Baby Storytime Magic coverBring some magic to your programming for the youngest learners with Baby Storytime Magic: Active Early Literacy through Bounces, Rhymes, Tickles, and More  by Kathy MacMillan and Christine Kirker.  (ALA Editions, 2014.  $50.00)

Click here for a preview!

Baby Storytime Magic is a treasure trove of new and exciting ideas for programs, all of which revolve around themes from a baby’s world. Inside this resource you’ll find

  • Fingerplays, bounces, flannelboards, activities with props, songs, American Sign Language activities, and more, with items arranged by type of material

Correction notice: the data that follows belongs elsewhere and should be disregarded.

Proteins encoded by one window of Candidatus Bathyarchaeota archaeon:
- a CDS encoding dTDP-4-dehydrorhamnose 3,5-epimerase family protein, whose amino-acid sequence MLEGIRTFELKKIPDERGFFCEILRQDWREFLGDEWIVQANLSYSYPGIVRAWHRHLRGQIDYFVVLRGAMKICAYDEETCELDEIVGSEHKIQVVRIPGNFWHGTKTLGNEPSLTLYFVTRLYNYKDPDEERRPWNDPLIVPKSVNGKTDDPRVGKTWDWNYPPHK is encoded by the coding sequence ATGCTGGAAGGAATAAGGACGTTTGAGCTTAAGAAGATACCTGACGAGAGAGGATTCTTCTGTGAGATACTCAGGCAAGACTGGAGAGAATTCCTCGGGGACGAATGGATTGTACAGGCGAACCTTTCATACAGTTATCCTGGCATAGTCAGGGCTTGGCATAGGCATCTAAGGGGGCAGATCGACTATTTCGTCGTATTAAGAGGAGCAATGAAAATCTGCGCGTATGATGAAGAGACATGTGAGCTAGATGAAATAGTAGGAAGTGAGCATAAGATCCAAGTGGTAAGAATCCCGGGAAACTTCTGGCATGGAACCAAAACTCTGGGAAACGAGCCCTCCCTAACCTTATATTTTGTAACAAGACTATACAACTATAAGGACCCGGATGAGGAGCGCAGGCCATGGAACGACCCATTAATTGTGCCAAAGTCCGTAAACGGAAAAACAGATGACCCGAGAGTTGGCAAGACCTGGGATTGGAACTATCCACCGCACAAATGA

• Tips for planning storytimes, with advice on logistical issues such as age grouping, scheduling, formats, and physical setup
  • Guidance on involving caregivers in baby storytimes, including suggested scripts for explaining the benefits of each activity and how to use it at home
  • Age-appropriate book recommendations
  • Information on the stages of early childhood development, plus an appendix of recommended additional resources
  • A thematic index to find the right storytime quickly
  • Links to full-sized, downloadable flannelboard patterns, craft patterns, and worksheets

 

Share This Book: And Then It’s Spring

51hFMsVLF0L._AA160_And Then It’s Spring by Julie Fogliano. New York: Roaring Brook Press, 2012.